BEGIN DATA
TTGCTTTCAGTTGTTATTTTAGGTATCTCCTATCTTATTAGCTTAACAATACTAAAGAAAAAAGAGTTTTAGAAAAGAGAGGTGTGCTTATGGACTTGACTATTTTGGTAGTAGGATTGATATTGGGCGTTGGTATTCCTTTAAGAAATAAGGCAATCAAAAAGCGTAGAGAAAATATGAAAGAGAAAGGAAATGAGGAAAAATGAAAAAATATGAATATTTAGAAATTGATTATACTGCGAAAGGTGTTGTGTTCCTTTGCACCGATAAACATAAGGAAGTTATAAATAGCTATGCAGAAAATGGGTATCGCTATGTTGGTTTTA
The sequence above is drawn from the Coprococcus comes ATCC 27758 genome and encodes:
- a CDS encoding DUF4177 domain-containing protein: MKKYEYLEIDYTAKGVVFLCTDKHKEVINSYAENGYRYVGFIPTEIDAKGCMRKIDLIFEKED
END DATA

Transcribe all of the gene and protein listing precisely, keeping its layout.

TTGCTTTCAGTTGTTATTTTAGGTATCTCCTATCTTATTAGCTTAACAATACTAAAGAAAAAAGAGTTTTAGAAAAGAGAGGTGTGCTTATGGACTTGACTATTTTGGTAGTAGGATTGATATTGGGCGTTGGTATTCCTTTAAGAAATAAGGCAATCAAAAAGCGTAGAGAAAATATGAAAGAGAAAGGAAATGAGGAAAAATGAAAAAATATGAATATTTAGAAATTGATTATACTGCGAAAGGTGTTGTGTTCCTTTGCACCGATAAACATAAGGAAGTTATAAATAGCTATGCAGAAAATGGGTATCGCTATGTTGGTTTTA
The sequence above is drawn from the Coprococcus comes ATCC 27758 genome and encodes:
- a CDS encoding DUF4177 domain-containing protein: MKKYEYLEIDYTAKGVVFLCTDKHKEVINSYAENGYRYVGFIPTEIDAKGCMRKIDLIFEKED